The primary focus of this article is to compare and contrast the technical capability and overall business utilization (marketing, sales, support) of tourism-related World Wide Web sites of US- and French-based businesses. Three hundred and forty-five randomly selected hotel, museum, restaurant, and airline Web sites were observed and then categorized by country and by industry. A two-part research hypothesis was tested: (1) Web sites of US-based firms were significantly more technically proficient and exhibited more business functionality than their French counterparts, and (2) the level of technical capability and business functionality would be relatively consistent across business types in the tourism industry. Sites of US-based firms did score higher than the observed French sites, but these scores were closer than anticipated. Results were mixed when comparing score differences between hotels, museums, restaurants, and airlines.

Key words: Airline; Attributes; Business function; Car rental; Hotel; Internet; Museum; Restaurant; Tourism; Web

Address correspondence to J. Drew Procaccino, MBA, 14 Temple Terrace, Lawrenceville, NJ 08648. E-mail: jdproc@aol.com




Information Technology & Tourism, Vol. 2, pp. 185-196, 1999
1098-3058/99 $10.00 + .00
Copyright © 1999 Cognizant Comm. Corp.
Printed in the USA. All rights reserved.

Business Models for Electronic Commerce in the Travel Services

Pirjo Järvelä, Jyri Loikkanen, Markku Tinnilä, and Virpi Kristiina Tuunainen

Helsinki School of Economics and Business Administration, Electronic Commerce Institute, Pohjoinen Rautatienkatu 21 B, 00100 Helsinki, Finland

This article focuses on the travel services available for consumers on the Internet and the underlying business models. The theme is approached by analyzing Web services in the Finnish travel services industry and the services offered by some advanced US travel service providers. The services are analyzed by using a framework called EC Service Index, classifying the Web-based services on the technical advancement and range of services offered. The framework facilitates the identification of business models of electronic travel services. The results show that, in spite of a high rate of Internet connections, the services of the Finnish travel industry are based on the less advanced business models. The emerging advanced business models in the US are based on a large range of services and personalization.

Key words: Electronic commerce; Travel services industry; Business models; Finland

Address correspondence to Virpi Kristiina Tuunainen. Tel: +358-50-5897541; Fax: +358-9-408417; Email: tuunaine@hkkk.fi




Information Technology & Tourism, Vol. 2, pp. 197-212, 1999
1098-3058/99 $10.00 + .00
Copyright © 1999 Cognizant Comm. Corp.
Printed in the USA. All rights reserved.

The Effects of Internet Distribution of Travel and Tourism Services on the Marketing Mix: No-Frills, Fair Fares, and Fare Wars in the Air

Carl H. Marcussen

Research Centre of Bornholm, Stenbrudsvej 55, 3730 Nexoe, Denmark

In this article a series of propositions about the effects of Internet commerce on the marketing mix are stated and assessed. The propositions were formulated in the initial phase of a piece of research, which was undertaken by Marcussen from September 1998 to August 1999. The research included about 26 case studies of successful European travel and tourism Web sites. The assessment of the propositions is based on the findings from these case studies, and by references to secondary data sources, including information published on the Web. Most recently, no-frills (cheap ticket) airlines have enjoyed great success with respect to Internet sales, but were not covered in the original study by Marcussen. This article reviews the European no-frills airlines sector and its Internet activities up to and including September 1999, and in light of this takes a second look at the propositions. It was a main proposition that prices to the end-user of the most commodity-like tourist/travel products are--or will be--lower than the same products being sold through traditional distribution channels. This proposition could generally not be supported by the evidence found in the original study, but the review of the no-frills airlines sector did lend some support to the proposition.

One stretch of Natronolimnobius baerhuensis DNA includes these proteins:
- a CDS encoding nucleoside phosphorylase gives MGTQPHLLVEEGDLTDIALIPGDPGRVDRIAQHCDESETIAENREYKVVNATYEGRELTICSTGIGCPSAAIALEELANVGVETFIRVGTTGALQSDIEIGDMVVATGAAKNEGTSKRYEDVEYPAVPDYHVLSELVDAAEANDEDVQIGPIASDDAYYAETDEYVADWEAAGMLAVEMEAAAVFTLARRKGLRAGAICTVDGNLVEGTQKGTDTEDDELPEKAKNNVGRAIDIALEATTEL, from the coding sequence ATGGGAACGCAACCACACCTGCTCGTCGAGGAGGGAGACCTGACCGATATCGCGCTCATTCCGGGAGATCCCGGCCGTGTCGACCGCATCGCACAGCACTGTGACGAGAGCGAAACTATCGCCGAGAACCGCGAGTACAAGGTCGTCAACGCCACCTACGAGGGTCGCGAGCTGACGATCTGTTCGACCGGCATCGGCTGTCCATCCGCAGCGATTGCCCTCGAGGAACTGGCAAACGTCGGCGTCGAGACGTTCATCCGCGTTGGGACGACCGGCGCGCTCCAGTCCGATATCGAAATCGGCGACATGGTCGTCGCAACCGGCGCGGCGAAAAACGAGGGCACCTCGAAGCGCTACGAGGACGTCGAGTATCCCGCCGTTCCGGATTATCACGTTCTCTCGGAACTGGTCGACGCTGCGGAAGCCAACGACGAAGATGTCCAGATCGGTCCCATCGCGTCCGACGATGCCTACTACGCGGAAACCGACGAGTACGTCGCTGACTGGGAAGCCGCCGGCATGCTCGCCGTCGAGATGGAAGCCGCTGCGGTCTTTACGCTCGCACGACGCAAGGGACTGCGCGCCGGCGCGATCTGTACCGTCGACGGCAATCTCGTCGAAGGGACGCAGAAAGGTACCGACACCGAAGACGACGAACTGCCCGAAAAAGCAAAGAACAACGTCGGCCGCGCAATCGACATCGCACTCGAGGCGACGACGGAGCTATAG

Key words: Internet commerce; WWW; Effects; Propositions; Marketing mix; Distribution; No-frills; Airlines

Address correspondence to Carl H. Marcussen, Ph.D. Fax: +45 56 49 46 24; E-mail: marcussen@rcb.dk




Information Technology & Tourism, Vol. 2, pp. 213-228, 1999
1098-3058/99 $10.00 + .00
Copyright © 1999 Cognizant Comm. Corp.
Printed in the USA. All rights reserved.

Intelligent Assistants for Retail Travel Agents

Paul F. O'Brien

Information Systems Group, Business Faculty, University of the Sunshine Coast, Maroochydore DC, Qld, 4558, Australia

This article investigates the likely disintermediation effects of electronic commerce on retail travel agents. It provides the basis for the development of a strategic framework for intermediaries in the travel marketing channels that can be used to enhance business performance. Exploratory interviews with industry opinion leaders indicate that consumer preference for personalized packages to more exotic destinations is growing, and the pace of technological change is accelerating. Five key strategic responses are recommended for retail travel agents to address these challenges. An intelligent retail travel consultant's assistant is proposed as an appropriate response to the problem of efficiently and effectively matching traveler preferences with product and destination characteristics.

Key words: Tourism; Electronic commerce; Travel agent; Intelligent agent; Ontologies

Address correspondence to Paul F. O'Brien. Tel: +61 7 5430 1215; Fax: +61 7 5430 1231; E-mail: pobrien@usc.edu.au